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  1. Bit more progress LHS outrigger removed and ground down. I found shiny metal! Body around seatbelt bracket and strike plate support cut out. The thin plate that holds the two captive bolts for the strike plate support bracket is a guaranteed corrosion point. I would be very surprised if all but the newest defenders didn't have holes through the body around both these brackets (apart from the intentional ones) Used an oscillating blade to get the awkward cuts. Can't help but despair a little at some of the defenders designed choices. A rubber gasket would have prevented the worst of the corrosion around the brackets. To make things more interesting, the filler surround has to be removed to get at the driver's side bracket. Its corroded too so no real loss. Bit more cutting once heavy pitting found on reverse side. Underbody sealer is a right b*tch to get off. I'll be washing the area down with cheap white spirit before sanding / blasting. Then acetone before etch primer. Still waiting on the beam trolley to arrive for the gantry so I can get the body lifted. Some advice needed The flange on the bottom of the side panels where the skirts are bolted on has also heavily corroded. Can you buy repair angles? I think cutting them off and doing away with the skirts would reduce the rigidity of the panel. I have seen some people use high rock sliders in place if the skirts. Maybe an option. The skirts are also heavily corroded. Many of the mounts that bolt to the sills have corroded away. I think once I start poking away not much solid metal will be left.
  2. I got the gantry built yesterday and I'm not far off lifting the body off for a closer look at the chassis. For now I'm just keeping busy doing the repairs to the strike plates and the tub underside. I've got some 2part etch primer so I'll be sanding this area back and recoating to try and slow the existing rot. I did have to cut off more than I would have liked but I'm just barely back to good metal. Looks a bit extreme but the white crusty stuff that was there definitely wasn't serving a purpose anymore. Of course the backside is just as bad. I'm doing as much as I can with body still in place as I imagine everything will get more difficult with the tub up in the air. The flat section at the base of the bulkhead behind the seats was also heavily corroded around the seatbelt brackets. Holes right through. I very much doubt it would have held up in a collision. New metal above and below from YRM will sandwich the existing panels much in the same way I did for the wheel arch repair on rear tub. I'm tempted to grind off the welds on the old cross member replacement as I should get a good look down the frame rails. Will tell me if the chassis can be saved.
  3. That is a good logic - skinnies definitely make more sense for snow on road. Not a problem I think I need to to consider this year though. Im still contemplating if now is the right time to do a chassis swap. Between that and rebuilding front and rear axles plus all the body work I'll be lucky if I get it all done for winter 2021 at the rate I'm going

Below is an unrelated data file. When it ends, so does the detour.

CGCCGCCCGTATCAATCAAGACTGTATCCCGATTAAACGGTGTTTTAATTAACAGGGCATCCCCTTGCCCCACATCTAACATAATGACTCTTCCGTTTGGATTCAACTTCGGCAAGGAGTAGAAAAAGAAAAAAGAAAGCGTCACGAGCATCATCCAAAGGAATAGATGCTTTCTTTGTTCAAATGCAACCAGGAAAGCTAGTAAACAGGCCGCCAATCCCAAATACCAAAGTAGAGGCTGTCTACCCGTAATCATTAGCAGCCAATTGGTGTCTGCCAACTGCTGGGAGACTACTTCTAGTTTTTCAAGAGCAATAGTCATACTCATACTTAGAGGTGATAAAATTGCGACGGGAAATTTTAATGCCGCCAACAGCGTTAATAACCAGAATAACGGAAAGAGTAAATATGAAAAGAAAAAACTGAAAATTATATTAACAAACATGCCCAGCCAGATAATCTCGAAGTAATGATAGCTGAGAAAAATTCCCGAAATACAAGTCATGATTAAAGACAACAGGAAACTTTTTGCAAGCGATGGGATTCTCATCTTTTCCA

4. I might be in a bit more trouble. It looks like the rear cross member has seen a bit more patch repair than I thought. The photo takes the 3D out of it and makes it a bit harder to see but the side of the chassis is caved in around the bolt. The side of the box section has holes above the welds too. Front of chassis is heavily patch repaired around the dumb irons too. Rear cross member is essentially rotten. My worry is spending several hundred quid chopping off the front and rear of the chassis, welding on new sections and just be left with a rotten middle. Keep cutting patching and repairing? Or replace?
  5. They're 265/75 R16 Sounds like a good idea when I come to replace. As long as I don't sacrifice off-road/ heavy snow handling. I would have thought the extra tyre width would be pretty vital but I need to do more reading on it. Maybe not much in it. During the year she only really gets used in anger during winter months. Other than that during summer I make sure to keep her ticking over with a weekly run in to town and back (1.5hrs ish) Big concern is being able to plow through deeper drifting snow after a long day in the hills. Can be 1ft+ of snow on the road when it starts drifting (and it's all backroads for me to get home)
  6. They're pretty much just what I inherited. I think they are required in my case as currently I already have issues with rub on full lock. It will need to be something I look at once the axles are stripped down and I'm getting ready to reassemble. I appreciate that the spacers aren't the best for a number of reasons. For the most part my truck is just used for the commute in winter to get me up my track. No major strain from any serious offroading and the future plans will be to take the family camping with an overland trailer to get me to some more remote location in the highlands. Track access - nothing mental. She spends most of her time on the road and getting up and down the road between cockbridge and tomintoul during ski season. I guess what I'm asking is this - It's not ideal but as long as I'm not putting her through any serious abuse can I get away with it? Otherwise I suppose I'm looking at new tyres.